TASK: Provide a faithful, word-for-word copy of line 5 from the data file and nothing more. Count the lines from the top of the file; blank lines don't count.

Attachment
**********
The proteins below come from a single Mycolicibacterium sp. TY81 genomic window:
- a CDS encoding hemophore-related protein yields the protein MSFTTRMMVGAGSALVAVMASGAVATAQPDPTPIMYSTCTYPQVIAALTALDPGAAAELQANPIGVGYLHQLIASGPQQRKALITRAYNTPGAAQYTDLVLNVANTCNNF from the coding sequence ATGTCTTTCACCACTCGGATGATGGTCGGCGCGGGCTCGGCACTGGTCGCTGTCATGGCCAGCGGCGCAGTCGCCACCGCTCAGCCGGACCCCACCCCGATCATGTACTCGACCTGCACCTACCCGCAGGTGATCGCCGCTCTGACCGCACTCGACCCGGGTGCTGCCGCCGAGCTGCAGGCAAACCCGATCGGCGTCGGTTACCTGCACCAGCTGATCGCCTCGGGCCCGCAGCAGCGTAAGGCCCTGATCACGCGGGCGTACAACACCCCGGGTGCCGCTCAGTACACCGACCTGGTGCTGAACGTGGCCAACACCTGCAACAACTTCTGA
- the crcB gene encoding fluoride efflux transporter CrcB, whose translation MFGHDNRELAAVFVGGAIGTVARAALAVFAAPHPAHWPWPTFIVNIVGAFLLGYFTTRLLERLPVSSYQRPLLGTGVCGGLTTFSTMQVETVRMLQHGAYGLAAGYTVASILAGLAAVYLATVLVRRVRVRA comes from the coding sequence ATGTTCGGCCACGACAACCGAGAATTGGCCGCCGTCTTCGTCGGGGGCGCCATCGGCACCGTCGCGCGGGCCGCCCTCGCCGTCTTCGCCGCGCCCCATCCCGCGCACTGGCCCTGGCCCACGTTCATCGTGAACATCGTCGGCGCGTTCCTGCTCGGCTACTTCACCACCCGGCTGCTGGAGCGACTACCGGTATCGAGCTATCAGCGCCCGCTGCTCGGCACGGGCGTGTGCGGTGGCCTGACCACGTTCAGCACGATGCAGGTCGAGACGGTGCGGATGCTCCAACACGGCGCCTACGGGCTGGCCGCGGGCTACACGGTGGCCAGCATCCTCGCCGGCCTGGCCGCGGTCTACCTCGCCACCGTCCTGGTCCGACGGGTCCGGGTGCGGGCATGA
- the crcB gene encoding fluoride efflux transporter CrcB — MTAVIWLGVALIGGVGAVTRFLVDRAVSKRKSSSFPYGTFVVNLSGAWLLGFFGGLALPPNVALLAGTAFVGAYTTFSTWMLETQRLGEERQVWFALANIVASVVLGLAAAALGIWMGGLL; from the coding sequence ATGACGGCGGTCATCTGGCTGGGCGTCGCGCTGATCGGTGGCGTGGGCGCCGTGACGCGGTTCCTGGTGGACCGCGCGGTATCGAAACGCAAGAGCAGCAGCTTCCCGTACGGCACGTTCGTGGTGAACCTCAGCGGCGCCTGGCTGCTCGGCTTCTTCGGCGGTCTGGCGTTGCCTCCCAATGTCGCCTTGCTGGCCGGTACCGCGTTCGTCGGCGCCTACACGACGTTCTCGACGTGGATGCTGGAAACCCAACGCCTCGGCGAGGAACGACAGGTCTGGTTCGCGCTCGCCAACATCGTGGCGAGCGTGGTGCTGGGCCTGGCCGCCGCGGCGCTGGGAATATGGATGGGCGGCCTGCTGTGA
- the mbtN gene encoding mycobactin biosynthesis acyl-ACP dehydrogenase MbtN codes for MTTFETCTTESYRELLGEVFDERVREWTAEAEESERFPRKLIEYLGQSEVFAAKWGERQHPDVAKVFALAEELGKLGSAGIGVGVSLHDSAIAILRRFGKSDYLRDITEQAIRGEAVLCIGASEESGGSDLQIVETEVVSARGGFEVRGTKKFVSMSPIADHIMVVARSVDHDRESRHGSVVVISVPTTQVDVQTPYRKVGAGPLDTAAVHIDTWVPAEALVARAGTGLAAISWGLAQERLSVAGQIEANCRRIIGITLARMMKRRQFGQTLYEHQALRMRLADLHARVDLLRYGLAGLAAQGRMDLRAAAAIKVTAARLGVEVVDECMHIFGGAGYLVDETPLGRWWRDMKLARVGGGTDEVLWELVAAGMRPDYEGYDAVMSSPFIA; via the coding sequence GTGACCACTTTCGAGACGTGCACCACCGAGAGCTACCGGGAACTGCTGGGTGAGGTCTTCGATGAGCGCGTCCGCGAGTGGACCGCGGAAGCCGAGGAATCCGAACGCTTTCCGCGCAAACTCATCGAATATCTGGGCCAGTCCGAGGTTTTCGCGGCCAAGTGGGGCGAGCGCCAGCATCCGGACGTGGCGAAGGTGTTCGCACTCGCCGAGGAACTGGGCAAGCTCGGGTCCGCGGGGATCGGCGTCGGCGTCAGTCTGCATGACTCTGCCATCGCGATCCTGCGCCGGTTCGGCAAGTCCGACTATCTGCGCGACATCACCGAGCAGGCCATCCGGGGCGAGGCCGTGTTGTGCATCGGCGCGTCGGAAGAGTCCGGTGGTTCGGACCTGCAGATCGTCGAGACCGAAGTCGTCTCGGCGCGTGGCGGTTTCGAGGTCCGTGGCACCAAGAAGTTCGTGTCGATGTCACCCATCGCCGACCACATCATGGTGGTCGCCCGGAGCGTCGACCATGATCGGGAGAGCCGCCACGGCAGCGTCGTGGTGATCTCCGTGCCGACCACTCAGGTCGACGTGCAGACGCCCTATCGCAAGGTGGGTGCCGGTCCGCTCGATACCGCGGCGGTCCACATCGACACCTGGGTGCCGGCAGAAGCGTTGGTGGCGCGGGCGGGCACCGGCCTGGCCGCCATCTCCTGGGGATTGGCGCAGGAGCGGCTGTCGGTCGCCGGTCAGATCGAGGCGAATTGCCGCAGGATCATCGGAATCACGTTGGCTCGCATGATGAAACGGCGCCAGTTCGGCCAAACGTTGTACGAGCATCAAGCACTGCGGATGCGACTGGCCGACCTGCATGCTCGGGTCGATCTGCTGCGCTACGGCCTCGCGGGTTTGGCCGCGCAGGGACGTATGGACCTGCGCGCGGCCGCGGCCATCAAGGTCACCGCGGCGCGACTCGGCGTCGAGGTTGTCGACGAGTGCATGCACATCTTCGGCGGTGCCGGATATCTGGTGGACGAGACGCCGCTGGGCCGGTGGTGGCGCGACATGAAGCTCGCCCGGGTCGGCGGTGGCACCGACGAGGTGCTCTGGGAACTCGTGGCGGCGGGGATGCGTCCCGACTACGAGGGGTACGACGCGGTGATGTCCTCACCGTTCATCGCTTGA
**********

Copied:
- the mbtN gene encoding mycobactin biosynthesis acyl-ACP dehydrogenase MbtN codes for MTTFETCTTESYRELLGEVFDERVREWTAEAEESERFPRKLIEYLGQSEVFAAKWGERQHPDVAKVFALAEELGKLGSAGIGVGVSLHDSAIAILRRFGKSDYLRDITEQAIRGEAVLCIGASEESGGSDLQIVETEVVSARGGFEVRGTKKFVSMSPIADHIMVVARSVDHDRESRHGSVVVISVPTTQVDVQTPYRKVGAGPLDTAAVHIDTWVPAEALVARAGTGLAAISWGLAQERLSVAGQIEANCRRIIGITLARMMKRRQFGQTLYEHQALRMRLADLHARVDLLRYGLAGLAAQGRMDLRAAAAIKVTAARLGVEVVDECMHIFGGAGYLVDETPLGRWWRDMKLARVGGGTDEVLWELVAAGMRPDYEGYDAVMSSPFIA; via the coding sequence GTGACCACTTTCGAGACGTGCACCACCGAGAGCTACCGGGAACTGCTGGGTGAGGTCTTCGATGAGCGCGTCCGCGAGTGGACCGCGGAAGCCGAGGAATCCGAACGCTTTCCGCGCAAACTCATCGAATATCTGGGCCAGTCCGAGGTTTTCGCGGCCAAGTGGGGCGAGCGCCAGCATCCGGACGTGGCGAAGGTGTTCGCACTCGCCGAGGAACTGGGCAAGCTCGGGTCCGCGGGGATCGGCGTCGGCGTCAGTCTGCATGACTCTGCCATCGCGATCCTGCGCCGGTTCGGCAAGTCCGACTATCTGCGCGACATCACCGAGCAGGCCATCCGGGGCGAGGCCGTGTTGTGCATCGGCGCGTCGGAAGAGTCCGGTGGTTCGGACCTGCAGATCGTCGAGACCGAAGTCGTCTCGGCGCGTGGCGGTTTCGAGGTCCGTGGCACCAAGAAGTTCGTGTCGATGTCACCCATCGCCGACCACATCATGGTGGTCGCCCGGAGCGTCGACCATGATCGGGAGAGCCGCCACGGCAGCGTCGTGGTGATCTCCGTGCCGACCACTCAGGTCGACGTGCAGACGCCCTATCGCAAGGTGGGTGCCGGTCCGCTCGATACCGCGGCGGTCCACATCGACACCTGGGTGCCGGCAGAAGCGTTGGTGGCGCGGGCGGGCACCGGCCTGGCCGCCATCTCCTGGGGATTGGCGCAGGAGCGGCTGTCGGTCGCCGGTCAGATCGAGGCGAATTGCCGCAGGATCATCGGAATCACGTTGGCTCGCATGATGAAACGGCGCCAGTTCGGCCAAACGTTGTACGAGCATCAAGCACTGCGGATGCGACTGGCCGACCTGCATGCTCGGGTCGATCTGCTGCGCTACGGCCTCGCGGGTTTGGCCGCGCAGGGACGTATGGACCTGCGCGCGGCCGCGGCCATCAAGGTCACCGCGGCGCGACTCGGCGTCGAGGTTGTCGACGAGTGCATGCACATCTTCGGCGGTGCCGGATATCTGGTGGACGAGACGCCGCTGGGCCGGTGGTGGCGCGACATGAAGCTCGCCCGGGTCGGCGGTGGCACCGACGAGGTGCTCTGGGAACTCGTGGCGGCGGGGATGCGTCCCGACTACGAGGGGTACGACGCGGTGATGTCCTCACCGTTCATCGCTTGA